Okay, here's something I don't understand:
If everyone is going to go around the gates, why not put the barrier where people are actually going?
Yes, yes, I completely understand that it is more likely the view was developed AFTER the barrier went in, and know that. It was, however, an opportunity to tell my mom about the "pave the paths" story, though I told it pretty-much tech-universe centered. Something like the stories collected on this page:
When I was an undergraduate student, I had the opportunity to witness one of the great design processes of the century. Or perhaps it was just one of those lucky breaks occasionally caught by poor planners. My university completed the construction of a new lecture hall near the center of campus before students entered in the fall semester. Although there was a network of sidewalks around the perimeter of campus, no sidewalk was routed to many of the entrances of this building, which housed the largest classes and hence had the most traffic throughout the year.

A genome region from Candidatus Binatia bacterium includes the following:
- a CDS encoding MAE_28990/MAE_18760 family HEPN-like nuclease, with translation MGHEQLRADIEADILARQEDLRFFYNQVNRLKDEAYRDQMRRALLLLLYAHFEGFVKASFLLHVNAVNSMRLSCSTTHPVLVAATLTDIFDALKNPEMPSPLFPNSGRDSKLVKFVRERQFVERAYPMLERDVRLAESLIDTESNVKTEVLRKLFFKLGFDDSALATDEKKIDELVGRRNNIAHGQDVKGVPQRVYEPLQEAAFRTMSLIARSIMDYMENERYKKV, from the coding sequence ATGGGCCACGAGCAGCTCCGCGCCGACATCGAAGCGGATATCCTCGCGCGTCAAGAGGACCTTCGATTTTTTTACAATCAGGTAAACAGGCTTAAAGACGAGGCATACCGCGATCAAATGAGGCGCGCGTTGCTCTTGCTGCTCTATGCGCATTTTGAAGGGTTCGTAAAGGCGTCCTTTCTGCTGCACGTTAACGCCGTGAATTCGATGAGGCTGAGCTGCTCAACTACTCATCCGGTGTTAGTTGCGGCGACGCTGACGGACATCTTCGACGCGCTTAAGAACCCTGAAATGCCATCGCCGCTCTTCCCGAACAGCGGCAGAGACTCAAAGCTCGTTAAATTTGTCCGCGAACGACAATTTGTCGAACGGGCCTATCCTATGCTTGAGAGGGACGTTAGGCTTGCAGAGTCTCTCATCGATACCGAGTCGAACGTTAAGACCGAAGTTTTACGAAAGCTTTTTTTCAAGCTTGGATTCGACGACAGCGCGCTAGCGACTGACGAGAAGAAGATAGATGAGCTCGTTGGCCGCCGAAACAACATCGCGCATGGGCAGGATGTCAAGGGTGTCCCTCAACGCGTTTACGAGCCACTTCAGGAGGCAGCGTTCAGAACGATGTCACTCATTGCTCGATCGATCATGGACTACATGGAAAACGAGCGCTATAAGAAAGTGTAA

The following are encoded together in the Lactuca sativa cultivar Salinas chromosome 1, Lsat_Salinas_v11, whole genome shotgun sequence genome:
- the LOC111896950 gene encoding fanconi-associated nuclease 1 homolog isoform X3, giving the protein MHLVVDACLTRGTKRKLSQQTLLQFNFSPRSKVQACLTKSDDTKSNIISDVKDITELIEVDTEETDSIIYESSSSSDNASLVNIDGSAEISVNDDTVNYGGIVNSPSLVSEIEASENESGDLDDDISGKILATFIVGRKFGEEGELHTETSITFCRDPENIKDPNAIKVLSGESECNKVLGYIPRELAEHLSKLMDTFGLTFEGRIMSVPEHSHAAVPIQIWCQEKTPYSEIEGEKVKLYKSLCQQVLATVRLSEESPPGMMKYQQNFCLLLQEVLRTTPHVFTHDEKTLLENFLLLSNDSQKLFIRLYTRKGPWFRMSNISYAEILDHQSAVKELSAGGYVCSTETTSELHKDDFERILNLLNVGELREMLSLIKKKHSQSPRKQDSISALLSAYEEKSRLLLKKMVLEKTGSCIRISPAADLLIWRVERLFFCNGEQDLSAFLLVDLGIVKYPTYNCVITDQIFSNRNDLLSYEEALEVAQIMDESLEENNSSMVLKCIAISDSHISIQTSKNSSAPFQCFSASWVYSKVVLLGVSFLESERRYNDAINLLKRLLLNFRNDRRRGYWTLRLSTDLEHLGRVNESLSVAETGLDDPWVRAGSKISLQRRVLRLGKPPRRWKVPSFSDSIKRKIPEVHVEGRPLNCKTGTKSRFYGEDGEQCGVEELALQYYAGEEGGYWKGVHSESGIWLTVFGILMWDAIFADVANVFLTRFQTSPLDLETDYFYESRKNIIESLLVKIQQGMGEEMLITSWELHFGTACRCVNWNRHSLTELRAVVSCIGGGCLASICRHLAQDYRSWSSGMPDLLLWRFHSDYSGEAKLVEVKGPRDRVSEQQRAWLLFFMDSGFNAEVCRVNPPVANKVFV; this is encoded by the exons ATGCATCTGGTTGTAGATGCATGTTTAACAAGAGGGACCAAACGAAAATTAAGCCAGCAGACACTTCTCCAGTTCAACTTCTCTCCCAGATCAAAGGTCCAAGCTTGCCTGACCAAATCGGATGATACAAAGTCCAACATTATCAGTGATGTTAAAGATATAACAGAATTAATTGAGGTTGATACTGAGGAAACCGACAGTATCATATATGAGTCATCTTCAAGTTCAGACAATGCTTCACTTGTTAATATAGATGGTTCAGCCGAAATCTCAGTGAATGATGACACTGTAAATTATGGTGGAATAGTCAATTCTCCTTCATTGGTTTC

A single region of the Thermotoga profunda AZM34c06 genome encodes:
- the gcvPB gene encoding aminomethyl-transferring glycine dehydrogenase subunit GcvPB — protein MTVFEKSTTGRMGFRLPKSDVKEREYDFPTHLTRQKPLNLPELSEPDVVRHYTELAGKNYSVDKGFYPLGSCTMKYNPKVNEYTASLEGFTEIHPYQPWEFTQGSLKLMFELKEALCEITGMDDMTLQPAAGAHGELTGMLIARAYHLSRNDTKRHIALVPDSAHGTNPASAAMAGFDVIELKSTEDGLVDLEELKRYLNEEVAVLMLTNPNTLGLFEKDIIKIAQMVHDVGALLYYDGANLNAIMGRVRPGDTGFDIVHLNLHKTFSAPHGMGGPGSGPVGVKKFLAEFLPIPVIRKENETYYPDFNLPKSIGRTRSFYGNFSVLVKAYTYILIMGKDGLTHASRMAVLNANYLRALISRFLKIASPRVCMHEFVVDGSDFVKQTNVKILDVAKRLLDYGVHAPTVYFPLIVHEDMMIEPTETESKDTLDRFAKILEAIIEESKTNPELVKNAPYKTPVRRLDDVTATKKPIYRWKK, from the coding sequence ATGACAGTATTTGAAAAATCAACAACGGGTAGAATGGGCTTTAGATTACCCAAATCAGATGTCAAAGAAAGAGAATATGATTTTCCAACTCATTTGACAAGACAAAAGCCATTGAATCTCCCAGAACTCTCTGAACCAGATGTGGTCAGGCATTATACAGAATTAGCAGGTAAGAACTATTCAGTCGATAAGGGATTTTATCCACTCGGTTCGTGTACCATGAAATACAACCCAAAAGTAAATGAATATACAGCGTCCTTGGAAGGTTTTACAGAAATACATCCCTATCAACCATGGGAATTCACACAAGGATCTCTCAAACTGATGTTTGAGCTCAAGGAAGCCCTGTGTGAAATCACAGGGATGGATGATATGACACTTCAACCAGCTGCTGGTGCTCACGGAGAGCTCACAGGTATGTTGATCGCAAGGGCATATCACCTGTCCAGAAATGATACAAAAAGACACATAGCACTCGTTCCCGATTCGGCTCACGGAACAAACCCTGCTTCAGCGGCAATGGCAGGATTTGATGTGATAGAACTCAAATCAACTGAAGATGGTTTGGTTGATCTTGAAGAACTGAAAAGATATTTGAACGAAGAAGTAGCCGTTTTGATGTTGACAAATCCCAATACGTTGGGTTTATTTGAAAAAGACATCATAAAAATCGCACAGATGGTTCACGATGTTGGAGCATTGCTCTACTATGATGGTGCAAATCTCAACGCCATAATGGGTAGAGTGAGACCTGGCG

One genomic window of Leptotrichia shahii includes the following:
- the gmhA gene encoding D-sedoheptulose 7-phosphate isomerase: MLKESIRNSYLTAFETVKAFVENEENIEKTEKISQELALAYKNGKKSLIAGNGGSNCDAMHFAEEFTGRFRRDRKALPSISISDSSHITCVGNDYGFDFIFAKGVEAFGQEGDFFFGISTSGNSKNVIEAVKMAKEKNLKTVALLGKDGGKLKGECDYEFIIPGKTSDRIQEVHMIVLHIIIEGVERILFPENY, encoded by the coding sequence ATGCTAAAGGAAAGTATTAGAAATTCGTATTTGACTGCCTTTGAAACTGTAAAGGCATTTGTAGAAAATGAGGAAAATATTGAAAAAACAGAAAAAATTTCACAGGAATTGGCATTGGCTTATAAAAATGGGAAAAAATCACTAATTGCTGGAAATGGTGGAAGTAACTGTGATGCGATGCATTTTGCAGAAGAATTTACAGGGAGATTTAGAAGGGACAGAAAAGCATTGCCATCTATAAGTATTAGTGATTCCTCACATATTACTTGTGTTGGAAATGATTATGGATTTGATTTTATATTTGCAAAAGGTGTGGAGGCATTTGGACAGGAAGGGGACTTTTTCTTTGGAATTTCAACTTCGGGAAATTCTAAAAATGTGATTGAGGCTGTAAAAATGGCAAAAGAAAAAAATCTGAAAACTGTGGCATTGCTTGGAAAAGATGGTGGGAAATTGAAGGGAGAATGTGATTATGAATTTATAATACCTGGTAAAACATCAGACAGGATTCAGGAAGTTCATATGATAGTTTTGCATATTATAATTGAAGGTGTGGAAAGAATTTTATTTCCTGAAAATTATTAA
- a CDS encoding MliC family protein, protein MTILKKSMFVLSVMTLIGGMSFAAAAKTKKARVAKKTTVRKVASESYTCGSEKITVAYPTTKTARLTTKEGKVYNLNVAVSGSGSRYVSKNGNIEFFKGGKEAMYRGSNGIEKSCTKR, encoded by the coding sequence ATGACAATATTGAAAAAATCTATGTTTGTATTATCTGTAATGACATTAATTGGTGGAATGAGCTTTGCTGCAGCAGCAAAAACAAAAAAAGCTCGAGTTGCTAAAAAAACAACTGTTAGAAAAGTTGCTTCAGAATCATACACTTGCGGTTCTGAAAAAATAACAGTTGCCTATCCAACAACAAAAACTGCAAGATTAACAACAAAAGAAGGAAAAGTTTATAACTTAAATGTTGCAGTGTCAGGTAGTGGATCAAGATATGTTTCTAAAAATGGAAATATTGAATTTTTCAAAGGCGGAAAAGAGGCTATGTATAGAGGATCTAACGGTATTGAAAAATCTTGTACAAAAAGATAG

The new hall remained virtually disconnected throughout the rainy season, then through the snowy season, and on into the season of mud. Well-worn paths emerged throughout the year, marking optimal routes to other significant destinations. Had they been left unpaved, I am sure that archeologists would have had little trouble finding the campus epicenter based on the artifacts strewn along the way. The following spring, however, the most-used paths were paved and thereafter became the official routes between termini.
Years later, I spoke with a member of the faculty who assured me that this was all part of the grand plan, and that the lack of concrete paths was part of a process. The reported rationale for the campus sequence was that it was more effective to let the students find the "natural" paths and optimize their own travel than it would have been to predict them and then have students find shortcuts after the fact.